“Just as I was disappointed to see the lack of transparency and communication surrounding the request for the resignation of the first female president of UVa, I am also concerned that the first female rector seemed to become the sole target of recent criticism. While there is no doubt that the board made several mistakes in its actions, which it has publicly admitted, this is not a time for recrimination. It’s a time for reconciliation. I have been heartened by recent statements made by president Sullivan, the Board of Visitors and by the faculty senate chair about their ability to work with the rector. As Faculty Senate Chairman George Cohen said to The Richmond Times-Dispatch, “She (Dr. Sullivan) said she can work with the rector. I think we can work with the rector as well.” That kind of commitment to unity, healing and advancement is crucial to the university’s success in maintaining itself as a pillar of higher education to pursue the growth of knowledge and advance the human condition. Today’s reappointment is made in that spirit and with that purpose. I look forward to the board and administration moving forward together. The university’s tradition is the embrace of inquiry, critical thinking and change, which the rector and many others bring to the table. Ms. Dragas’s serious critique of the challenges facing the university is a voice that must be heard, and can help, in ensuring UVa remains one of the world’s foremost institutions of higher learning.
“In addition to the six official appointments I am making to the Board of Visitors, I have also asked Leonard Sandridge, a former executive vice-president of the university, and Bill Goodwin, a former board member and business leader, to serve as senior advisors to the board. Mr. Sandridge and Mr. Goodwin are very well-known and well-respected in the UVa community. Their roles will be to provide the board with wise counsel on an array of matters and to assist the university in solving strategic and communications challenges, based on their decades of institutional knowledge and understanding of the university. It is my hope that Mr. Sandridge and Mr. Goodwin will, at the board’s discretion and upon request, facilitate improved dialogue and collaboration in implementing the reforms in the Top Jobs 21 legislation, unanimously approved in 2011 by the General Assembly. It is also my hope that they will provide advice to help address the pressing items of concerns outlined by the board in recent weeks, and serve as trusted, experienced voices who will help the university grow, improve, and innovate in the years ahead. Both men understand the illustrious history of UVa; both men are committed to building an even more illustrious future. Their wisdom, counsel and advice will prove invaluable to the board.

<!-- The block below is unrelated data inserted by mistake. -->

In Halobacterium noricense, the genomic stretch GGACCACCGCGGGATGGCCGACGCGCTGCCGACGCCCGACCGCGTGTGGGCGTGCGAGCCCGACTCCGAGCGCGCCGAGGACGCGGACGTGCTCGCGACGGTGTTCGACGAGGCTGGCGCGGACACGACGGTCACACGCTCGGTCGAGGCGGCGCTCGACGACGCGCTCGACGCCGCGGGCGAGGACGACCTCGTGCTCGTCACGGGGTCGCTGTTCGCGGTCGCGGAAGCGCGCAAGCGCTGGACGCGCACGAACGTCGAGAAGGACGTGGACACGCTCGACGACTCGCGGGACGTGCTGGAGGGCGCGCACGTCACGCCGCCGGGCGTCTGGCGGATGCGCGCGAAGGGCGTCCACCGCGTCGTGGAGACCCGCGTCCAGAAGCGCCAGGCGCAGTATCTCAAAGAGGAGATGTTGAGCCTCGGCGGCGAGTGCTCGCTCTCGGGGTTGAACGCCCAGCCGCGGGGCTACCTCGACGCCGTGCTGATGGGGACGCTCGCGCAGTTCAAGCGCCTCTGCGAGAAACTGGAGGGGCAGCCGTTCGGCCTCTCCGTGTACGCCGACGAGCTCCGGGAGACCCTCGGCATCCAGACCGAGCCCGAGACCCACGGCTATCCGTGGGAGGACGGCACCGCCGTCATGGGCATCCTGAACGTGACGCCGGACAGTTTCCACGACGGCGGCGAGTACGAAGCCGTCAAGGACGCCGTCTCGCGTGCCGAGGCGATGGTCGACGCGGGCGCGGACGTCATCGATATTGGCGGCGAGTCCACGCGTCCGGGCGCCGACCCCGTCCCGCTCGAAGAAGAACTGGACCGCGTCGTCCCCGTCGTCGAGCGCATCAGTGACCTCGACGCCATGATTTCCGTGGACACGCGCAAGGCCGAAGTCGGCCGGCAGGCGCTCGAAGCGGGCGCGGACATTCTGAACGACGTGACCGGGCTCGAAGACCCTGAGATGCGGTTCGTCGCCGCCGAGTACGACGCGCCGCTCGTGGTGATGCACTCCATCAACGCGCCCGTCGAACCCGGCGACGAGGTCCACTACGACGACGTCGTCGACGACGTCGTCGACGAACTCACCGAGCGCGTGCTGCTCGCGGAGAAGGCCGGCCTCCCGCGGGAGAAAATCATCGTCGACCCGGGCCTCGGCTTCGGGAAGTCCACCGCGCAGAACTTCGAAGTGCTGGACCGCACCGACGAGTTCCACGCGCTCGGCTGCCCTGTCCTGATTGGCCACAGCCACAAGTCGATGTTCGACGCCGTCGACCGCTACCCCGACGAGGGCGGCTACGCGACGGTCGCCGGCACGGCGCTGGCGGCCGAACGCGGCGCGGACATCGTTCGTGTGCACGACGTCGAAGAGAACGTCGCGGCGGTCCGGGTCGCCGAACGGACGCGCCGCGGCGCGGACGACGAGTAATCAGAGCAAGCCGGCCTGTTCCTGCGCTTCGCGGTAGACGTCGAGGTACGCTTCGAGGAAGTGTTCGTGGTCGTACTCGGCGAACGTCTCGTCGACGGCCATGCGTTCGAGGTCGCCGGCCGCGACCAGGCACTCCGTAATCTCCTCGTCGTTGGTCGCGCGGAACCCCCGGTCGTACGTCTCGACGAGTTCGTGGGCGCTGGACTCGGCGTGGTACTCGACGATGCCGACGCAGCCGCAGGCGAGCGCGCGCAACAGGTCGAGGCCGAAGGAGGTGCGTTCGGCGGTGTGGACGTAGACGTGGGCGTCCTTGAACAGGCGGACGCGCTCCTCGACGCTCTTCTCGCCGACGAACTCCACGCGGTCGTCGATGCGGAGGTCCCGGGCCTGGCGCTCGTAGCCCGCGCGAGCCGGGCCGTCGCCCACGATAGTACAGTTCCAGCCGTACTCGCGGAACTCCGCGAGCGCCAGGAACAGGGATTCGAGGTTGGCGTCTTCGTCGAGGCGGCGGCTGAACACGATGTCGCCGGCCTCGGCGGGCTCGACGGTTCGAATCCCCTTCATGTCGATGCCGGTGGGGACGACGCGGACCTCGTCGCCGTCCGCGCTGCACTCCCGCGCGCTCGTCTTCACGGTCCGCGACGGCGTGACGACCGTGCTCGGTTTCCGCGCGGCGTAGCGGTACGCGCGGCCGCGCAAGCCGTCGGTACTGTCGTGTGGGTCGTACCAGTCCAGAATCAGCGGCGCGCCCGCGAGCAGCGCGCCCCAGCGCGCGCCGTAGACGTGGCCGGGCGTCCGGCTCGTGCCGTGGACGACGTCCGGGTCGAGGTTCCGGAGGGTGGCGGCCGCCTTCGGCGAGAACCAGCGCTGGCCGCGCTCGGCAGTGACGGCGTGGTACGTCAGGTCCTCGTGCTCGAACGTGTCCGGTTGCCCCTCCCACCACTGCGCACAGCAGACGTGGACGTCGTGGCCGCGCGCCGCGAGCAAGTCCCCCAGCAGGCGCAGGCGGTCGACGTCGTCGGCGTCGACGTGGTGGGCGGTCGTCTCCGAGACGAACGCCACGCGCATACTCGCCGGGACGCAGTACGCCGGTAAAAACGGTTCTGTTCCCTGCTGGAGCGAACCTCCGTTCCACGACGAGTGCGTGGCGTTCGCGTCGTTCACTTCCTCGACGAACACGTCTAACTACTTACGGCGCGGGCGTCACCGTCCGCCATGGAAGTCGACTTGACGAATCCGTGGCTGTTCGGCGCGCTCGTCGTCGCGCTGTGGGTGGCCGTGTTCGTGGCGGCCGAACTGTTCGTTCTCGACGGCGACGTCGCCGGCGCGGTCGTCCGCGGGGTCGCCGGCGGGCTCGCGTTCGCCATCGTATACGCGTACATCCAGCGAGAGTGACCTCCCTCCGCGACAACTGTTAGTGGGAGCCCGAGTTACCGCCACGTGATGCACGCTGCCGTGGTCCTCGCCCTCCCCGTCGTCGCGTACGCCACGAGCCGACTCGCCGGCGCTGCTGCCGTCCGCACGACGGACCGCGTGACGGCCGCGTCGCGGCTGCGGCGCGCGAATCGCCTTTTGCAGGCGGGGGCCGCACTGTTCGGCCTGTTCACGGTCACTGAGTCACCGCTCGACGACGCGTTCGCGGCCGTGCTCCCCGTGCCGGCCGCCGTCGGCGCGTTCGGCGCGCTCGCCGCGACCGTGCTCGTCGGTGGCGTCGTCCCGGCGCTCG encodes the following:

“I am confident that in the years ahead the board, president, administration, donors, faculty, staff and students, and the larger UVa family across this Commonwealth, country and globe will work together with a renewed spirit of cooperation to develop solutions to the challenges facing UVa and, in fact, facing all public higher education institutions across America. The University of Virginia will lead this nation into the future, just as it has led it through the past.”